By Steve Weinstein
By Devon Maloney
By Tessa Stuart
By Alison Flowers
By Albert Samaha
By Jesse Jarnow
By Eric Tsetsi
By Raillan Brooks
What's a crime fighter to do after he wipes out most of the crime in the city? Well, he could sit back and rest on his laurels--go around giving speeches about how he single-handedly wiped out crime. OK, OK, say he managed that every day--there would still be 22 hours left in the mayor's schedule with no crime to bust.
That was the dilemma facing Mayor Rudy recently when he took a crime-free moment to ponder his options--probably while driving around in his dark, late-model van. In a flash, it came to him! This is not a crime-free city at all! For years people have been roaming the five boroughs free to--yes!--walk. And walk any damned way they want.
In the beginning there were only jaywalkers. Now, of course, there are those hardened criminal types who actually jump barriers to cross streets that the mayor has declared no-walk zones. It must have really steamed him to realize that, even on his watch, his constituents have had to put up with blatant quality-of-life crimes committed openly by joggers, casual strollers, speed-walkers, slow walkers, handicapped walkers, and who knows who else. Whoever they are, they all stink like six-day-old fish, and it's time the perps were made to pay the price. That would be $100--or about the price of a pair of good sneakers.
The reasoning behind the mayor's plan is twofold. He wants to end gridlock, and he wants to stop people (a/k/a perps) from being run down while running around. In short, it's time that pedestrians get into cabs, buses, and cars, where they belong, and get off the streets. Of course, if all the walkers started to ride, we'd have more traffic, but that's another story altogether.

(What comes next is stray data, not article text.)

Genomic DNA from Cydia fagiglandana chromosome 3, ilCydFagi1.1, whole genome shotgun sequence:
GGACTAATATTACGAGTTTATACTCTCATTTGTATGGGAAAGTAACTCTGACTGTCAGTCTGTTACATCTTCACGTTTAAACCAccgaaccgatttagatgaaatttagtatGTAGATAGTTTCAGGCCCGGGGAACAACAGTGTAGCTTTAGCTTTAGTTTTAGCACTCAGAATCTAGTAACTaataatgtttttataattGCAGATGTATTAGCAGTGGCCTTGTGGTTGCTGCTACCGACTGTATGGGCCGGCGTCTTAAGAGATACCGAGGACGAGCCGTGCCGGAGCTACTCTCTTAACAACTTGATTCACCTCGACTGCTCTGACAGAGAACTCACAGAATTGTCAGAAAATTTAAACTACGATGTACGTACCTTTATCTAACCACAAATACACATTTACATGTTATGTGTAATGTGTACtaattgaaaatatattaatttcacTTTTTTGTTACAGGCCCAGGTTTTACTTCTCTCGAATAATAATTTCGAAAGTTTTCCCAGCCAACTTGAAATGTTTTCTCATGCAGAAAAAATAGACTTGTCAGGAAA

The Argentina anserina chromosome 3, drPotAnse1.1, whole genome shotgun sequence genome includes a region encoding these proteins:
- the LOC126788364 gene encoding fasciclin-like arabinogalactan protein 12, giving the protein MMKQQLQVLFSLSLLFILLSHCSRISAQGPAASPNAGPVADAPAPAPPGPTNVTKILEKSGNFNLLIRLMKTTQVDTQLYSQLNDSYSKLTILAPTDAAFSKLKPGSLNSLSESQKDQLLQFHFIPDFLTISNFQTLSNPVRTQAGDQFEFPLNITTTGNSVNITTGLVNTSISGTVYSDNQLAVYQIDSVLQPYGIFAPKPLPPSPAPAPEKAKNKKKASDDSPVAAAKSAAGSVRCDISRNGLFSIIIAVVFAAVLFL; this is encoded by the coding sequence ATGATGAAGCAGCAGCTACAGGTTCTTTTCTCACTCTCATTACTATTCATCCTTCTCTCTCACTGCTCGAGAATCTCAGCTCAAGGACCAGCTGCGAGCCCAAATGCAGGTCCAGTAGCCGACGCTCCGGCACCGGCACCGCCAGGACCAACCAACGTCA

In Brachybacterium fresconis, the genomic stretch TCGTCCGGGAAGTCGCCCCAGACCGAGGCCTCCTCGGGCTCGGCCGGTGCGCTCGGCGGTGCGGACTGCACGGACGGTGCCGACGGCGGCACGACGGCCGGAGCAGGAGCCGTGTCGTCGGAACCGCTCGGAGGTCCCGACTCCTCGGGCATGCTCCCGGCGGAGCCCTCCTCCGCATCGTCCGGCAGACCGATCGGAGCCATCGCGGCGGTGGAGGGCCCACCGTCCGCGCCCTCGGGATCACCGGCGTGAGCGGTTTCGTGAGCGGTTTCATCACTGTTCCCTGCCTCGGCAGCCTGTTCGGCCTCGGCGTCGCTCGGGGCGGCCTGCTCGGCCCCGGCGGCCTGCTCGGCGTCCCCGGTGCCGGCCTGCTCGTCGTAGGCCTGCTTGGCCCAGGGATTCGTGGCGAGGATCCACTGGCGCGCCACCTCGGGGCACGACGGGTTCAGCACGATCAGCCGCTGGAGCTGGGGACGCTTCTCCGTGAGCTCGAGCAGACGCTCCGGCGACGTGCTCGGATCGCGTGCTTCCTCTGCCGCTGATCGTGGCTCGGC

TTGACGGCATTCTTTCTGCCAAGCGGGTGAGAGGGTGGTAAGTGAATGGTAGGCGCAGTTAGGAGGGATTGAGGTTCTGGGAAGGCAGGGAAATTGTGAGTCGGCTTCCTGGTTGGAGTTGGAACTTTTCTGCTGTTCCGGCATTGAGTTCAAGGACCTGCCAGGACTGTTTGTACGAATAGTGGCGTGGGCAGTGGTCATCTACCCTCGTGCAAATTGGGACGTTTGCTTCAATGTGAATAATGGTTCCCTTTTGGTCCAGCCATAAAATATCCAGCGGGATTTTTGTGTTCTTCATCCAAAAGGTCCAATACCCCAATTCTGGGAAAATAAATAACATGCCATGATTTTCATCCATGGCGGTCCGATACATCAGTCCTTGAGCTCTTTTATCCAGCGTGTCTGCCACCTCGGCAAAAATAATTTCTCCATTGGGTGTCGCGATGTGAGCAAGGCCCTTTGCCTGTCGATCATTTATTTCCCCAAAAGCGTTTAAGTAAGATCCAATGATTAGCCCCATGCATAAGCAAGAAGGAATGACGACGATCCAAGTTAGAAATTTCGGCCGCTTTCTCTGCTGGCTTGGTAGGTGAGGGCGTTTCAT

This is all good. The only problem is that every time you hear about poor pedestrians getting run down by cars, they are usually still on the sidewalk. Or worse--it's a whole family that, while crossing with the light, is killed by an out-of-control car, cab, panel truck, or "dark, late-model van," driven by some loony who's had his license suspended 23 times.
Call me crazy, but I remember knowing, growing up, that if you ever got your license suspended, you were out of luck forever, or at least for a long time. There was no such thing as getting it suspended twice, let alone 23 times.
Anyway, in real life, the problem isn't reckless walkers--it's reckless drivers. I don't want to sound like a bigot, but when was the last time you got into a cab and didn't get whiplash from the driver speeding and slamming on the brakes every two seconds? When was the last time you didn't have to run like hell across an intersection because the driver of the car (cab, late-model van) was in the grip of road rage?
Of course, if Governor Pataki has his way, drivers seized by road rage will also be in big trouble. He's proposing a law under which raging drivers will be thrown into the slammer for up to seven years if they're caught under the influence of anger. Should both the mayor's new proposal and the governor's new law be enacted, traffic problems would be virtually eliminated because there would be no traffic--and no walkers to interfere with it.
While this is all nice and tidy, it is beginning to make me nervous, personally. It all just hits (no pun intended) a little too close to home. Not only am I guilty of criminally negligent jaywalking, but if road rage had a face, it would likely be mine.
I've even had road rage while walking. I've been known to slam my fist down on cabs when the driver honked in my face as I was jaywalking. This is not good for the home team. In our new crime-free world, I could be broke and in prison without ever having experienced the joy of holding up even one lousy convenience store.